Food desertification: Who pays the ultimate price?

By Flora Southey

- Last updated on GMT

Millions of people around the developed world live in areas with severely limited access to affordable fresh food. So what are the fallouts of living in a ‘food desert’? And who ends up paying the ultimate price?

In a world where food production is at an all-time high, hypermarkets seem to be popping up in every industrial zone, and convenience stores are expanding market reach in cities and towns alike, it may be difficult to imagine that ‘food deserts’ exist.

But indeed they do, and millions around the Western world are affected.

A food desert is a term used to describe a neighbourhood with severely limited access to affordable fresh whole foods, such as fruit and vegetables.

According to 2018 data from non-profit think tank The Social Market Foundation, 10.2m people in the UK live in food deserts.

Distance and socioeconomic disadvantages are known to make food desert issues worse. Out of this staggering 10.2m people, 1.2m live in deprived areas.

‘Food desertification’ is also rife in the US, where according to 2009 data 23.5m people lack access to a supermarket within a mile of their home. Further, those in low-income areas are estimated to have access to 25% fewer grocery stores or supermarkets.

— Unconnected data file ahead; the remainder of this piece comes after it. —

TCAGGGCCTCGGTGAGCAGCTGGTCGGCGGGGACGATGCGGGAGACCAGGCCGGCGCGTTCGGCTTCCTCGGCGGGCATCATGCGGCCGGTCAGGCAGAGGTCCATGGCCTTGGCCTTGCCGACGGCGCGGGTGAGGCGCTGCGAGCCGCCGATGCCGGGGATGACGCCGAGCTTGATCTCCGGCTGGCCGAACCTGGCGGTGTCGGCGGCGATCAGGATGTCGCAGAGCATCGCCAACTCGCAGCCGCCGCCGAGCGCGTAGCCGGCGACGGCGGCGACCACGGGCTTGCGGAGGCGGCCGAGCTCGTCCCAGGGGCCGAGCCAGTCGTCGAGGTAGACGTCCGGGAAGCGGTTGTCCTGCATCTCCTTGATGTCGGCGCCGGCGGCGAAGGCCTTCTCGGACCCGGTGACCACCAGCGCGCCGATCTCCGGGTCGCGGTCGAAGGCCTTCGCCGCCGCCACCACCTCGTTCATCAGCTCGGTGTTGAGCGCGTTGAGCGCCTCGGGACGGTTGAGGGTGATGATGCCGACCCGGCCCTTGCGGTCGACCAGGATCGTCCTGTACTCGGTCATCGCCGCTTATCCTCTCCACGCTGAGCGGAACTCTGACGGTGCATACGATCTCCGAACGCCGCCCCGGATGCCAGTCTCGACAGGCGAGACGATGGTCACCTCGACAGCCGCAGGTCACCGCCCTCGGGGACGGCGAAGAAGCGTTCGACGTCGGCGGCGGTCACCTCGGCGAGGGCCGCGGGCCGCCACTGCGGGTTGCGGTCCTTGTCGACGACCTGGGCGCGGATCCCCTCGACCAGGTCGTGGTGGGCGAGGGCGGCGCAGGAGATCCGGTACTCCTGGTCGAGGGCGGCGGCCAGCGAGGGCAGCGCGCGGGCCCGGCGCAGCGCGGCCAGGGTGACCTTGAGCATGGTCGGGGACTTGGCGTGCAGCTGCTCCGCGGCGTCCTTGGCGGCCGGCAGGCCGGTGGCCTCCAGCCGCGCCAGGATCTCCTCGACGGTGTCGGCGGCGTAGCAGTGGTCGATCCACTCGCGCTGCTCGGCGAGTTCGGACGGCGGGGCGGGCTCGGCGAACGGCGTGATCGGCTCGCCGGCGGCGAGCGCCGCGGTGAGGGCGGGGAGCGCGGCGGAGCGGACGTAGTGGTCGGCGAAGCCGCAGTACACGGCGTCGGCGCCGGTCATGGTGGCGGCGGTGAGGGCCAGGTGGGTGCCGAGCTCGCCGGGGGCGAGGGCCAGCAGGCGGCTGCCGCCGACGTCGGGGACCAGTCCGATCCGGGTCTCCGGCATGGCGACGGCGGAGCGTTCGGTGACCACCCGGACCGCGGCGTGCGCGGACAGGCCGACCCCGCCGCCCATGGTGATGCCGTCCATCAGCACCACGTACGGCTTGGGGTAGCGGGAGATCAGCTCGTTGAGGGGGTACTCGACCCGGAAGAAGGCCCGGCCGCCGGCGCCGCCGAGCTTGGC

How do food deserts impact health?

Living in a food desert not only means limited access to healthy whole foods, it often means increased consumption of ultra-processed foods high in fat, salt, and sugar (HFSS).

Such products have been associated with obesity and non-communicable diseases, such as type 2 diabetes and coronary heart disease.

Fast food operators are a major distributor of HFSS products, yet are commonplace in neighbourhoods devoid of supermarkets.

A recent study published in BMJ Journals​ revealed that people who live in, or commute through, areas with a high density of fast food outlets are more likely to purchase takeaway food – with disastrous effects on health.

“Takeaway meal consumption are risk markers for coronary heart diseases, type 2 diabetes and obesity in children aged 9-10 years,” ​observed the study authors.

“More frequent takeaway meal consumption in children was associated with unhealthy dietary nutrient intake patterns and potentially with adverse longer-term consequences for obesity and coronary heart disease risk.”

Paying the ultimate price

And now, an Australian paper written by the University of Newcastle’s Tarunpreet Saluja has taken this research one step further to link accessibility to fast food restaurants with heart attacks.

The retrospective cohort study analysed data from 3,070 patients who suffered a heart attack between 2011 and 2013 in New South Wales’ Hunter Valley. By examining each patient’s postcode, researchers were able to identify their accessibility to fast food restaurants.

Alarmingly, the report, titled ‘Impact of Fast Food outlet Density on Incidence of Acute Myocardial Infarction in the Hunter Region’​, found that for every additional fast food outlet identified by the researchers, there were four more heart attacks per 100,000 people each year.